COMPUTERIZED TRAFFIC SIGNALS: GOOD FOR MY CITY?
Case histories are presented which illustrate how computer controlled on-ramp signals are dramatically speeding run-hour traffic on freeways. With street networks, however, gains in average travel speed are usually far less dramatic. Tiny computers, one per signalized intersection, are being installed in cities in California and Colorado. Separate computers require less transmission of data between intersections. A tiny slave processor is now being installed at each of 35 intersections in Colorado. These will be linked to a central computer that, in all, will coordinate signals at 142 intersections. Each of nine arterials widely scattered throught Sacramento has its own mini computer to coordinate traffic flow through signalized intersections along that arterial. New Jersey Turnpike plans to begin operation on a computerized system, and computerized on-ramp controls limiting entry to a freeway during rush hours (so as to prevent traffic from slowing) have been successful in Minneapolis. Fifty three percent reduction in number of stops and 24 percent increase in average speed are reported in a 28-intersection network in Los Angeles County.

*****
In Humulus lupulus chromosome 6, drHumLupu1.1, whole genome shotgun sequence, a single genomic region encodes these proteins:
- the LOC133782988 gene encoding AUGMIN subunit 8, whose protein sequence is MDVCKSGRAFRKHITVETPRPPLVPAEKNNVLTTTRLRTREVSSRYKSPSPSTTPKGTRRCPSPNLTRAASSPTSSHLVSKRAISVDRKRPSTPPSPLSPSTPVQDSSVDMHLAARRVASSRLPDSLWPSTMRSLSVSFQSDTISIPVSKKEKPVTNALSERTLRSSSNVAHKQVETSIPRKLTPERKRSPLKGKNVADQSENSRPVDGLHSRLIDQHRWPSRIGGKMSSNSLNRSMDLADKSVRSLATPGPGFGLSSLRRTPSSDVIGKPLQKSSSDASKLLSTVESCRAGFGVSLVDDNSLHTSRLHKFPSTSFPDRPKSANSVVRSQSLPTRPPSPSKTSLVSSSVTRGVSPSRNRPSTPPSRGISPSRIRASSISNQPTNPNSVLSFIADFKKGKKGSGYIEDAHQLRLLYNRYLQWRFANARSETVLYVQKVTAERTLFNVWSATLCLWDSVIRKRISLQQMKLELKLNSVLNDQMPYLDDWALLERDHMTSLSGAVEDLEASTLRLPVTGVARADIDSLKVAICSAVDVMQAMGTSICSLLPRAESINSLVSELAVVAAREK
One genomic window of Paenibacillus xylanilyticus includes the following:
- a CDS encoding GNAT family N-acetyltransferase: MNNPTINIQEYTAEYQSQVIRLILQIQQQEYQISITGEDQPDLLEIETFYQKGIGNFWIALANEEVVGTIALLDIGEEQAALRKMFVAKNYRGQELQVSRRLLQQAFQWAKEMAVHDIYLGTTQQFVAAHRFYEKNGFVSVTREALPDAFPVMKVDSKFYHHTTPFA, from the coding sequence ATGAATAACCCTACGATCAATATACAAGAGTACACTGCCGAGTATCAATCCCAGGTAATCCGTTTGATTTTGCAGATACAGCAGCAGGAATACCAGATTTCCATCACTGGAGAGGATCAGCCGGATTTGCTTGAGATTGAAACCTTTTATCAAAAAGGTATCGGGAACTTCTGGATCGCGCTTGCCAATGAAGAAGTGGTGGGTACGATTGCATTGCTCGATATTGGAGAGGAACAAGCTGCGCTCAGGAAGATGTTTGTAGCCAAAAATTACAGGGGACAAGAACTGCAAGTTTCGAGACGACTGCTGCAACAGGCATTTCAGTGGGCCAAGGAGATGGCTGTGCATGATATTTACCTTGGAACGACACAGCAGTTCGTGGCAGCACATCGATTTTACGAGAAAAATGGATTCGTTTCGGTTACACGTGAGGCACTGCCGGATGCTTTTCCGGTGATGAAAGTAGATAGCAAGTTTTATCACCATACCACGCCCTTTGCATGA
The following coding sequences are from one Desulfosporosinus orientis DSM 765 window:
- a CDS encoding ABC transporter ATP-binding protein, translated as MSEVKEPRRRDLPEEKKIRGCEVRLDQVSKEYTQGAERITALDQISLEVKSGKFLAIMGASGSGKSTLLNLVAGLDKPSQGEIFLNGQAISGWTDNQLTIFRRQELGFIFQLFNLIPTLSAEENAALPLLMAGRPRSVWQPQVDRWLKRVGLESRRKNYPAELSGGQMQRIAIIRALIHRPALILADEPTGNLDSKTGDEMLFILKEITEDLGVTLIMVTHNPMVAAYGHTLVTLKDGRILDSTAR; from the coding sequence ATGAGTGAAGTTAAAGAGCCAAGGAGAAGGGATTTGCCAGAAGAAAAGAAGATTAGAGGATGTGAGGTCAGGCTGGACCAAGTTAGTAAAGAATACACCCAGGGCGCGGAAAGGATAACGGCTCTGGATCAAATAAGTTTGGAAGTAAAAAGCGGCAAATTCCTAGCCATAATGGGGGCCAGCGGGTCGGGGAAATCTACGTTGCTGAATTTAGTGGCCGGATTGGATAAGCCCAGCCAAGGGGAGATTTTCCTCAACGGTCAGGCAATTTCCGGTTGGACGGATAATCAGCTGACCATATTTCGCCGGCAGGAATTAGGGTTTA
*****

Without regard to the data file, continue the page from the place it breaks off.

- Find a library where document is available. Order URL: http://worldcat.org/oclc/10480594
New York, NY United States 10017-2398
- Godfrey Jr, K A
- Publication Date: 1975-11
- Features: Figures; Photos;
- Pagination: p. 76-81
- TRT Terms: Arterial highways; Case studies; Information processing; Intersections; Networks; On ramps; Peak hour traffic; Ramps (Interchanges); Signalized intersections; Streets; Traffic flow; Traffic signals; Traffic speed; Urban areas
- Old TRIS Terms: Freeway ramps
- Subject Areas: Highways; Operations and Traffic Management;
- Accession Number: 00128810
- Record Type: Publication
- Files: TRIS
- Created Date: Mar 29 1976 12:00AM